The article points out that 35 percent of first-time college students were part of what a new report refers to as the “multidirectional transfer swirl,” transferring from one institution to another throughout their college careers. As the number of students who fail to graduate and become unable to pay back their college loans continues to grow, perhaps it is time to explore whether college is the best investment for all.

Last week, the Commission on the Future of Undergraduate Education, a program of the American Academy of Arts and Science, released a report titled, “A Primer on the College Student Journey.” The study, funded by the Carnegie Corporation of New York at a cost of $2.2 million, began with the author’s list of “Top Ten Takeaways” on the undergraduate experience. These included the continued troubling effect of a person’s race and class on their chances of graduating from college and the escalation in the number of students who enroll in remedial courses during their college experience.

In the report, the Commission explored the increased number of students attending college. Overall, 68 percent of millennial students enrolled in college months after graduation from high school and almost ninety percent began their college experience within eight years from graduation. While more are attending, a much smaller number are graduating. Only 40 percent of students entering a four-year institution actually graduated within four years. The figure only improved to 60 percent if the amount of time in school increased to six years. Of the students graduating, less than half (48 percent) attain their bachelor’s degree. Of the remaining graduating students, 26 percent earned their associates degree and 25 percent earned certificates.

The growth in both time attending and tuition has no doubt increased the amount of debt students carry upon graduation. While two-thirds of full-time students pay less than the full cost of tuition, the percentage of students with federal loans increased from around 50 percent to 60 percent between 2000 and 2012. The median loan balance of college graduates increased by almost 25 percent in that same period.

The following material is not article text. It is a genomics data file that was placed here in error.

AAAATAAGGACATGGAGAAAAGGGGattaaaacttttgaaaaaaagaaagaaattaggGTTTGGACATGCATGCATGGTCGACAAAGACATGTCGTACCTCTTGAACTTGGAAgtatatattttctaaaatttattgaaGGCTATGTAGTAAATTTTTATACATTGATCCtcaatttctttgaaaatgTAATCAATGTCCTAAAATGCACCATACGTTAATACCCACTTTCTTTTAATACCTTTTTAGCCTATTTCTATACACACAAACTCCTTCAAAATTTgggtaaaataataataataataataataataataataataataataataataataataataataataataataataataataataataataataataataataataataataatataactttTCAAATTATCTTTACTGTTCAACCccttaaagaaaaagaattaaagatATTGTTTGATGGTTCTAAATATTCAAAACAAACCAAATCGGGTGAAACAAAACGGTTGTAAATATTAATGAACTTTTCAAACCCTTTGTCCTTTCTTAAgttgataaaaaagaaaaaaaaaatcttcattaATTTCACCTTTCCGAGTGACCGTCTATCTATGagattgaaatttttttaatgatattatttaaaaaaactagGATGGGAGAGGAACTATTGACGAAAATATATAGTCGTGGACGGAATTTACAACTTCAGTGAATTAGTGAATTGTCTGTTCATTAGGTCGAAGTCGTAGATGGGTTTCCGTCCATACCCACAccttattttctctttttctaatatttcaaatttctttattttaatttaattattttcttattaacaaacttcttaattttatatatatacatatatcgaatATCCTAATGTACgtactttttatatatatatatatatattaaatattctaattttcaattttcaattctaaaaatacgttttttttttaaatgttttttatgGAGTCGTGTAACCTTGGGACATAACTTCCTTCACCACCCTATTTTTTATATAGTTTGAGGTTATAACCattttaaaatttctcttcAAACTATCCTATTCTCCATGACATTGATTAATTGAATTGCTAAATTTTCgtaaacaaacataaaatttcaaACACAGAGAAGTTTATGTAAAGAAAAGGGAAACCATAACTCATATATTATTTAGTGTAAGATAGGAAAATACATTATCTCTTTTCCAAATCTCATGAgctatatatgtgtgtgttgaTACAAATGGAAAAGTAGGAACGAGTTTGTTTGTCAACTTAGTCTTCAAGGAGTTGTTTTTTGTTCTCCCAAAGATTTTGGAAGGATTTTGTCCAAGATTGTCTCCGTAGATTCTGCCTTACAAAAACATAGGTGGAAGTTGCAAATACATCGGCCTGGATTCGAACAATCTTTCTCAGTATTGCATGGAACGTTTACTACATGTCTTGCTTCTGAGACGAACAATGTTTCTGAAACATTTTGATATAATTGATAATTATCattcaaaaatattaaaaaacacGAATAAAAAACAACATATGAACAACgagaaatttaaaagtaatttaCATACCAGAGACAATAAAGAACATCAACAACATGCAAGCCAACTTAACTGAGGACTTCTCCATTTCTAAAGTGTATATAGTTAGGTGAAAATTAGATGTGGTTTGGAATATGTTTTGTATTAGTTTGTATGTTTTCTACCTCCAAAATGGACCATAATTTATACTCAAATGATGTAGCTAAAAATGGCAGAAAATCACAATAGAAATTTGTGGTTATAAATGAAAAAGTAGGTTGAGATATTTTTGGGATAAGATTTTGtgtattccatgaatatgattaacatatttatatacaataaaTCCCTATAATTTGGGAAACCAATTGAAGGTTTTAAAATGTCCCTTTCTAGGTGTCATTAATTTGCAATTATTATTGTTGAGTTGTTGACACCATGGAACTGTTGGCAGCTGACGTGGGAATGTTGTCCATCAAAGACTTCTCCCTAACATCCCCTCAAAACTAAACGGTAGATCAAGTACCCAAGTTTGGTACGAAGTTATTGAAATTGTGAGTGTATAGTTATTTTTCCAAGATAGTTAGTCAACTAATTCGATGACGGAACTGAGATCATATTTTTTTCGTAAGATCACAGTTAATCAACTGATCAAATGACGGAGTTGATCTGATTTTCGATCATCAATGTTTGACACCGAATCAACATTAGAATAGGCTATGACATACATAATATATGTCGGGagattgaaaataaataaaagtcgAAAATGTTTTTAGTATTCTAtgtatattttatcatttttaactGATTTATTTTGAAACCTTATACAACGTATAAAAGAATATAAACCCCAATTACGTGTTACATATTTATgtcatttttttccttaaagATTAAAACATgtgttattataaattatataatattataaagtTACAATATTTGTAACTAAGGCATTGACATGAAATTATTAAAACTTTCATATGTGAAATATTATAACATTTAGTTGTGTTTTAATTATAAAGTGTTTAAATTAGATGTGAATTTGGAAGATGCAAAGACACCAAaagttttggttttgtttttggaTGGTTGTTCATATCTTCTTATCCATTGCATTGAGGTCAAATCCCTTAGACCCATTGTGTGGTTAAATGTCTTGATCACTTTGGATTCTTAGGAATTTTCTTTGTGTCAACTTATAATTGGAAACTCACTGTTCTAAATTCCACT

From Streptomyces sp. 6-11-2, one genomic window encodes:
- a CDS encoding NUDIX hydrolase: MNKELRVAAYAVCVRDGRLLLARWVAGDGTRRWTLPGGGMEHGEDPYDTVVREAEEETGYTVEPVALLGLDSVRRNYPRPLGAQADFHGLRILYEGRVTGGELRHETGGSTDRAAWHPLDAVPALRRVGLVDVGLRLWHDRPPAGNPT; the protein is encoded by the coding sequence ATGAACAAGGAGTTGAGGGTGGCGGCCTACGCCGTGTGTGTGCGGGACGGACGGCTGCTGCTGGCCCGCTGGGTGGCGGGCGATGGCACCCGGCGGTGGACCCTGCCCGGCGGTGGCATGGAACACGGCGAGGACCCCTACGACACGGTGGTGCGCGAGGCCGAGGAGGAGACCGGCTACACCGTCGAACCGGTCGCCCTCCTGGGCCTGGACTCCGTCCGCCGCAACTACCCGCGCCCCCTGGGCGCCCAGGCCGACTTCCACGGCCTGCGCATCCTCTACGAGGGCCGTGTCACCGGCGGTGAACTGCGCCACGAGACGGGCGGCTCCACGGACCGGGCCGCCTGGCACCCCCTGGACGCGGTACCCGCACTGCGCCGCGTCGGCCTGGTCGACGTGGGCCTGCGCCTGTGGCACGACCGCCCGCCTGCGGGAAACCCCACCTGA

While students are graduating with higher amounts of debt, they are not the students with the greatest chance of defaulting on their loan obligations. Instead, students who fail to graduate and take on smaller amounts of debt are more likely to default. One-fifth of adults over 25 have attended college but did not attain a degree. Twenty-four percent of these students will eventually default on their loans.

Although 18- to 21-year-old dependent students working toward their bachelor’s degree are the stereotype, in 2013, almost a third of enrolled college students, or 5.5 million, were over the age of 25. (By 2014, according to the National Center for Educational Statistics, that number had risen to 41 percent, or 8.2 million.) Fifty-five percent of these students were enrolled part-time. Overall, 37 percent of all students study part-time.

As the amount of state funding of public colleges and universities continues to decrease, it is not surprising schools continue to look toward foreign students, who typically pay the full tuition price tag, to balance their budgets. The number of foreign students in U.S. colleges and universities has increased 67 percent since 2000. University of Michigan researchers found a ten percent decrease in state funding corresponded with a 12 percent increase in foreign student enrollment in public universities. China, Saudi Arabia, and South Korea sent the most foreign students to American universities.

The Commission expects the number of students graduating high school and attending college to remain flat at 3.3 million per year over the next decade to remain flat at 3.3 million over the next decade. Next summer, it plans on releasing a supplementary report exploring the future state of higher education.—Gayle Nelson